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The AAPG/Datapages Combined Publications Database

CSPG Special Publications


Intl. Symposium of the Devonian system: Papers, Volume I, 1967
Pages 53-68

Devonian of Germany

H. K. Erben, K. Zagora


The classical Devonian of Germany, containing the stratotypes of several stages and substages, is exposed in uplifted Palaeozoic massifs as well as in additional isolated outcrops. It has been identified in the subsurface of northern Germany but it seems to be absent in the south. Its sediments were deposited in the central parts of the Variscan geosyncline, folded by the Sudetic and in the north by the Asturian orogeny of the Variscan (“Hercynian”) orogenetic cycle.

According to their lithologic characters and faunal assemblages the German Devonian formations belong either to the Rhenish or to the Hercynian magnafacies or to a mixed facies transitional between both. At the beginning of the geosynclinal development, in earliest Devonian time, the Rhenish magnafacies covered large northwestern and northern parts of the Devonian trough while the Hercynian magnafacies was restricted to its central and southeastern parts. During the general subsidence of the geosyncline in Middle to Late Devonian time, the Hercynian magnafacies advanced towards the northwest until it occupied, in Late Devonian time, almost all those parts of the geosyncline which are observable today.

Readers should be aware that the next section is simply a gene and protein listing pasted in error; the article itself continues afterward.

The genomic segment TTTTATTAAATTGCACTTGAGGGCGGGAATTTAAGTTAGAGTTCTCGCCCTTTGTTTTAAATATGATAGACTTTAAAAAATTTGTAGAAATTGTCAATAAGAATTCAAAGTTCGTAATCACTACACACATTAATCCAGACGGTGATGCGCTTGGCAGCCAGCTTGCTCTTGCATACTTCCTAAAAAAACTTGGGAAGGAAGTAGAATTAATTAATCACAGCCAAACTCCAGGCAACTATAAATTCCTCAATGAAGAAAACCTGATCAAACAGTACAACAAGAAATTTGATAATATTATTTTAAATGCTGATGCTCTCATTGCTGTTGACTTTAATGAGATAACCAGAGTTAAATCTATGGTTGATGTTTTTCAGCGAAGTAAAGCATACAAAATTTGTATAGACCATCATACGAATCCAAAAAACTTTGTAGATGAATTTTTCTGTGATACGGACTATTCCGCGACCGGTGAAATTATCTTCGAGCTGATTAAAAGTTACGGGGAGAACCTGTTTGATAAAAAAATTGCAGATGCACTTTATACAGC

The Devonian sea in Germany extended in an east-west direction and possibly included several small islands. It was bordered in the north by the shore of the Old Red Continent and in the south by a large Franco-Alemannian island. In the west it continued into the Ardennian (Belgium) and the Armorican (NW France, SE England) parts of the Devonian sea, in the east into a marine embayment in Poland. Towards the south it was connected with the central Bohemian sedimentary basin (Barrandian). Rather intense subsidence was in part counter-balanced by accumulation of large amounts of sediments both resulting in dominantly shallow water conditions. In early Middle Devonian time the first biostromes developed. In late Middle Devonian time strong submarine volcanism caused thick accumulations of lavas and tuffs on top of which extensive bioherms developed. These disappeared in late Devonian time when subsidence increased in the whole geosyncline.

Stratigraphical subdivision of the German Devonian is based on an orthochronological (standard) succession of biozones characterized by ammonoids. In the earliest Devonian, when ammonoids had not yet appeared, a continuation of the Ordovician-Silurian orthochronology based on graptolites can be applied. For correlation purposes and in addition to the above-mentioned orthochronological zonation, various parachronological successions of conodonts or (in the Upper Devonian) ostracods are used. Other useful tools for stratigraphical purposes are trilobites, brachiopods and corals.

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